• Node conditions—displays error conditions like OutOfDisk, MemoryPressure, and DiskPressure. 
    • Pods—shows all the pods currently running on a node.
Image Source: Kubernetes

Related content: Read our guide to Kubernetes cluster ›

Workloads View

This view shows details on applications running in the Kubernetes cluster. It provides summary information about pods, including status and number of restarts, and lets you drill down into a pod to view more detailed information:

  • Labels attached to the pod
  • QoS class
  • Containers running in the pod
  • Controller that created the pod
  • Events and Persistent Volume Claims (PVC)

Similarly, you can view detailed information about other Kubernetes objects like Deployments, Pods, ReplicaSets, and other Kubernetes controllers. 

Image Source: Kubernetes

Related content: Read our guide to Kubernetes pods

Discovery and Load Balancing View

This view provides information about Kubernetes Services and Ingress objects, including the namespace the Service belongs to, labels, and Cluster IP. You can drill down into a service to view label selectors, a list of pods, endpoints and events related to the service. 

Related content: Read our guide to Kubernetes services

Config and Storage View

Here is the information displayed by the Config and Storage view:

  • Persistent Volume Claims—shows information about PVCs in the cluster, their status, storage volume, storage class, and allowed access modes. You can drill down into a PVC to view labels, annotations, namespace details, and capacity.
  • Config Maps and Secrets—shows Kubernetes resources used for configuration of applications in the cluster. Lets you edit and manage configuration objects, and displays data in secrets (which is ordinarily not accessible within the cluster).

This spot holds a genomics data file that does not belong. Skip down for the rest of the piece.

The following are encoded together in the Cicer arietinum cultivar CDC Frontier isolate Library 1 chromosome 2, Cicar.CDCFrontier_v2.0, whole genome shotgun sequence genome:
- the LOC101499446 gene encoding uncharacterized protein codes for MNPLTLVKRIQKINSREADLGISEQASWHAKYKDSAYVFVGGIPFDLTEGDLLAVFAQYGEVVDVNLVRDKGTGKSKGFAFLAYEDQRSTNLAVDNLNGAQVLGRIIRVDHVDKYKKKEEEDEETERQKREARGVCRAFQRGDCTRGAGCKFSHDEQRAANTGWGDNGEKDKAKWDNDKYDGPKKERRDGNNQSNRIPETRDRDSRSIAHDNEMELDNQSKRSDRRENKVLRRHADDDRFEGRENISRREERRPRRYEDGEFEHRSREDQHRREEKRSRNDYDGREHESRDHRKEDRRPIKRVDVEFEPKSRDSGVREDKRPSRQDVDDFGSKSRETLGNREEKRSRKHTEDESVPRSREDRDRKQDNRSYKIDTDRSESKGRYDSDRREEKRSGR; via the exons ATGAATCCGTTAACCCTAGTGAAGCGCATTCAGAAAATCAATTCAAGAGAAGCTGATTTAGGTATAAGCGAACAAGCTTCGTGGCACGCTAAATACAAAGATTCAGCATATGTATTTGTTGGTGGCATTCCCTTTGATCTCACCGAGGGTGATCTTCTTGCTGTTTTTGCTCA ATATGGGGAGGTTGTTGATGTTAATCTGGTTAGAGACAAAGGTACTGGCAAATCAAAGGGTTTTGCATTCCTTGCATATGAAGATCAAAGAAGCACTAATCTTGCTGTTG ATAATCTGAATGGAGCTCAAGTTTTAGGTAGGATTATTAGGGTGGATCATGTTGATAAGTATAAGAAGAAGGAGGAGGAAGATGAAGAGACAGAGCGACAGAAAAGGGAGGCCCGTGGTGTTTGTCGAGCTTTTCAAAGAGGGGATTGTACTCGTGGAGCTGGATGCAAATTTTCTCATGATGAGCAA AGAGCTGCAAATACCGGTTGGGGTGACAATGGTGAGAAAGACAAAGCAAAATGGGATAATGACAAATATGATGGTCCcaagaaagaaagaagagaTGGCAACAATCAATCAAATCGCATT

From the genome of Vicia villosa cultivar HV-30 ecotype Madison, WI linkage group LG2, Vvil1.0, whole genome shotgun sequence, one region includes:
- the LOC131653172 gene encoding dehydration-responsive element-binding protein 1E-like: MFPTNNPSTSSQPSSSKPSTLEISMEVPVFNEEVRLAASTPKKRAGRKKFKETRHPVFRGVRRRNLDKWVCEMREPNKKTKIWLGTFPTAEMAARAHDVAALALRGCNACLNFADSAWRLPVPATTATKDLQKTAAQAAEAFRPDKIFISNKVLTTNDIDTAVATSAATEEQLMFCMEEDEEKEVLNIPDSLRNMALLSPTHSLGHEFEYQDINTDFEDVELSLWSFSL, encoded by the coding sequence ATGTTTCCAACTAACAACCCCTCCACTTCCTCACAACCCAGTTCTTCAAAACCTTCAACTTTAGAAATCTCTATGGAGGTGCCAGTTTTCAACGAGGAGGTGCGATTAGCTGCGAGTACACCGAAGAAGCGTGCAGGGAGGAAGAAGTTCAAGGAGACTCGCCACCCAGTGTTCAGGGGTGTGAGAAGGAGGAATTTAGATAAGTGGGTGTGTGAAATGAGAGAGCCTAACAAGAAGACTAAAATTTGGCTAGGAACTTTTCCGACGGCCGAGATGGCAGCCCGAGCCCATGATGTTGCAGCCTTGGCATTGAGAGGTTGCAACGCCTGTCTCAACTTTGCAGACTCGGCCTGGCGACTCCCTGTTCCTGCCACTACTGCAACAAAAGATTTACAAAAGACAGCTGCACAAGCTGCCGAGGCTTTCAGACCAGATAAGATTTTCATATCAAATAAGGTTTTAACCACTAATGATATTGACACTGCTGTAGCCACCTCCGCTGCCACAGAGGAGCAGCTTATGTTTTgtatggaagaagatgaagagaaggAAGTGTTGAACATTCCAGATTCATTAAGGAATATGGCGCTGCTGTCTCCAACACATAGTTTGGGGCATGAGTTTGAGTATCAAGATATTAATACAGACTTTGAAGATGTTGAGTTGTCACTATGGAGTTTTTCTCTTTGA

Related content: Read our guide to kubernetes ConfigMap ›

Deploying Containerized Applications with the Kubernetes Dashboard

Kubernetes Dashboard is not a read-only resource. You can use it to create and deploy containerized applications. To create Deployments and Services, you can use a simple wizard, providing information about the Deployment in one of two ways:

  • By specifying the app details via the UI
  • By uploading a JSON or YAML file that contains the required configuration

Here is how to create new deployments or services in the Kubernetes dashboard:

  1. In the upper right corner of the dashboard, click on the + CREATE button.
  2. Upload the (YAML or JSON) file containing the Deployment configuration, if you have created one for this purpose. Otherwise, specify application details as described in the table below. Items with an asterisk (*) are mandatory.
Application name*Specify the name of your application. Once you add this information, the wizard adds a label with the name to your Deployment and Service. You must choose a unique application name that does not conflict with any name in the chosen Kubernetes namespace.
Container image*Add the URL of the container image. You can use a public container image from any registry or a private image. You must end the container image specification with a colon.
Number of pods*Define a target number of pods the application should be deployed in. You must use a positive integer value. The wizard uses this information to create Deployments that maintain a target amount of pods across the entire cluster.